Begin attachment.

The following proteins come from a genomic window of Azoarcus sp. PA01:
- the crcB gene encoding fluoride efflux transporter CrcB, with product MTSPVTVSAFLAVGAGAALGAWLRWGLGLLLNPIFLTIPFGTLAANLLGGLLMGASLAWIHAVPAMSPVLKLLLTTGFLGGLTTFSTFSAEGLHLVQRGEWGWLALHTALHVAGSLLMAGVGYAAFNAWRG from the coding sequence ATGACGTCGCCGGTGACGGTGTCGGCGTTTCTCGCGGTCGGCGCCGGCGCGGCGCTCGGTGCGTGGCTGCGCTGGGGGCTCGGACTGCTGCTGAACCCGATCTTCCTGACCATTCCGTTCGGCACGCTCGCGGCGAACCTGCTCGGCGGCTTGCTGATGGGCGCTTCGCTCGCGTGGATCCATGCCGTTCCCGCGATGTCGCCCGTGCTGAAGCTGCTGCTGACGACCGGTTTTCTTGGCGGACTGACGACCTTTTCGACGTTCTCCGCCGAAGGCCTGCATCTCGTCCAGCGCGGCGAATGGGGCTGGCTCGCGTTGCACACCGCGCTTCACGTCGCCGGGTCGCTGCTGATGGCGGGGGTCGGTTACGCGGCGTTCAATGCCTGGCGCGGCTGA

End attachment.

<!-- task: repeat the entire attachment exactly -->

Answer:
The following proteins come from a genomic window of Azoarcus sp. PA01:
- the crcB gene encoding fluoride efflux transporter CrcB, with product MTSPVTVSAFLAVGAGAALGAWLRWGLGLLLNPIFLTIPFGTLAANLLGGLLMGASLAWIHAVPAMSPVLKLLLTTGFLGGLTTFSTFSAEGLHLVQRGEWGWLALHTALHVAGSLLMAGVGYAAFNAWRG from the coding sequence ATGACGTCGCCGGTGACGGTGTCGGCGTTTCTCGCGGTCGGCGCCGGCGCGGCGCTCGGTGCGTGGCTGCGCTGGGGGCTCGGACTGCTGCTGAACCCGATCTTCCTGACCATTCCGTTCGGCACGCTCGCGGCGAACCTGCTCGGCGGCTTGCTGATGGGCGCTTCGCTCGCGTGGATCCATGCCGTTCCCGCGATGTCGCCCGTGCTGAAGCTGCTGCTGACGACCGGTTTTCTTGGCGGACTGACGACCTTTTCGACGTTCTCCGCCGAAGGCCTGCATCTCGTCCAGCGCGGCGAATGGGGCTGGCTCGCGTTGCACACCGCGCTTCACGTCGCCGGGTCGCTGCTGATGGCGGGGGTCGGTTACGCGGCGTTCAATGCCTGGCGCGGCTGA